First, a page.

[Mailman-Users] Major problems with privacy and mailman lists and harvesters

Gadi Evron ge at linuxbox.org
Fri May 23 19:44:06 CEST 2008

Hi Steve. Thank you for your email, it is well researched and conveys your 
point of view.

Your points on inconsistency in protecting email addresses in the archives 
are interesting. Also, I am no lover of spammers.

That said, can you break down your suggestions to those relevant to the 
inherent FUBAR state of SMTP, mailing list administration choices and 
policies, and mailman? I don't see how you can prevent a person or bot 
from subscribing to an open mailing list and harvesting it.

Some locking down is not possible, some not wanted, and some not 
necessary. I find, as I mentioned,  the archives point for example very 
interesting, if anyone was willing to spend the time on making it happen.


On Fri, 23 May 2008, Steve Murphy wrote:

> Hello!
> I'm quite concerned about what I'm seeing in mailman installations,
> and the amount of spam I've been getting because I participate in
> mailman based lists!
> I'm not talking about halting spam that gets submitted to the list
> for mailing. I'm not talking about spambots automatically joining
> the lists and submitting spam.
> What I'm concerned about is the fact that email harvesters are being
> given so much information.
> I've noticed in the mailman-users archives, that if I view info
> by thread (using the mailman archives as an example,)
> which site is 2.1.10 based,
> that all email addresses are present, but with a simple obfuscation.
> (the "@" has been changed to " at ".) I can't help but to think
> that this simple obfuscation is a joke. Any harvester written in the
> past number of years would be smart enough to capture such accurately.
> When viewing the developer's archives, I note that when a message is
> displayed singly, it is common to see [EMAIL PROTECTED]. This is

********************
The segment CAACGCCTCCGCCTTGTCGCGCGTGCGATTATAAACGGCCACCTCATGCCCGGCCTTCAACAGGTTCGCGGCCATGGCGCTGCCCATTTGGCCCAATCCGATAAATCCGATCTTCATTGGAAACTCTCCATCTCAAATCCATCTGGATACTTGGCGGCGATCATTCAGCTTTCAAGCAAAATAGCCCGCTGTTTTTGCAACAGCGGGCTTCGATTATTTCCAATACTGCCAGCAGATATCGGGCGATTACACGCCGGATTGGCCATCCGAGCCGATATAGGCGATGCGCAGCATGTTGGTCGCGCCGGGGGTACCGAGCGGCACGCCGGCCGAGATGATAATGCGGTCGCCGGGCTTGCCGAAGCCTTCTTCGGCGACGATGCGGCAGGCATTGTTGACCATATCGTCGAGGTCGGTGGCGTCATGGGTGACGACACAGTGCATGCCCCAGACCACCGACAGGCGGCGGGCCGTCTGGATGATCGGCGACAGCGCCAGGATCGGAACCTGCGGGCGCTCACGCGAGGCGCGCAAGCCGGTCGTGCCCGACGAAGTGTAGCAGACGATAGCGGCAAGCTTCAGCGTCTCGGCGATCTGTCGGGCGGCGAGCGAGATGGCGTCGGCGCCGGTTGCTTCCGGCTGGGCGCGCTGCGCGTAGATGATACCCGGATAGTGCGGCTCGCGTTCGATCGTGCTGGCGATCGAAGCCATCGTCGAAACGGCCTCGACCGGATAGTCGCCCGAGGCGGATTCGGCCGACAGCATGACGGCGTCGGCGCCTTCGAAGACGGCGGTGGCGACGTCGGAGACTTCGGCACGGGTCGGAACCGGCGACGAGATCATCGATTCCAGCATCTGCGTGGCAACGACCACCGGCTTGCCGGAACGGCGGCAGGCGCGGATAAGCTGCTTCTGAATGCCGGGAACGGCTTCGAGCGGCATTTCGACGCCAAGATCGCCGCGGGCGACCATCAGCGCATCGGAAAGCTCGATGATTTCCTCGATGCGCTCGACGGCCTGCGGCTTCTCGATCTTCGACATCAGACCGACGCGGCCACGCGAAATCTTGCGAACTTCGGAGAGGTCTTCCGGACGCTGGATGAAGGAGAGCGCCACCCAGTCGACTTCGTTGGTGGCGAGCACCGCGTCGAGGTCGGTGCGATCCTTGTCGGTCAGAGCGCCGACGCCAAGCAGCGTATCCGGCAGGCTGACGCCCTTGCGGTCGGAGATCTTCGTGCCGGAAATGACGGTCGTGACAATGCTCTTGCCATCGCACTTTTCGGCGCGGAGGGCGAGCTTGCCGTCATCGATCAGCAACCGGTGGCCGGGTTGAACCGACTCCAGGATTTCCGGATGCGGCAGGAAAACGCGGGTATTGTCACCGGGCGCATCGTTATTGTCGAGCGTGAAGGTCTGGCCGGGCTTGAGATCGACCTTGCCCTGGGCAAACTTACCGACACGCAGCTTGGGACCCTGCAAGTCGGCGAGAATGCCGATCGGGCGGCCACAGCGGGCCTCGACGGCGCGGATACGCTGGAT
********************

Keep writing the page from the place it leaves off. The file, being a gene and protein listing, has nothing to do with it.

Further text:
> much nicer, but I notice that in both archives, a button is provided
> at the bottom of the letter, that submits a form, and gets back
> both a "Found" page, with a mailto: url, and a redirect to a mailto...
> so, an anonymous user can easily get/harvest email addresses by simply
> analyzing the html form.
> The gzip'd archives by month for both lists both show all email
> addresses, with the " at " obfuscation.
> It seems inconsistent, funny even, that display by thread will show
> individual messages with [EMAIL REMOVED], but the gzip'd archives
> of the same message reveal, really, everything.
> And worse... If I really wanted to collect up-to-date juicy email
> addresses, I'd simply subscribe to all the mailman lists I possibly
> could, and
> route all the incoming messages to harvesters. In **This** case,
> the harvest is bountiful, as most messages arrive totally unfiltered,
> from  headers galore bearing bounteous harvests of email addresses
> (for example, the From header), to the user sigs at the ends, with
> reply quotation headers mentioning the source addresses in between.
> Within MINUTES of my first posting on asterisk-users, I was getting spam
> on an email address that was brand-new. Since then, the spam volume
> on that email addr just keeps growing.
> I keep wondering, which way did they get my email addr?
> But, it doesn't matter. I can't help to think that 'targeted'
> spam mailers both spider the archives and subscribe to the
> lists.The bigger the list's subscription, hotter an item it is.
> So, please, can we apply the [EMAIL PROTECTED] tech to the archives,
> and the outgoing messages, and drop this silly notion that
> the " at " obfuscation is useful? Really, it's totally transparent.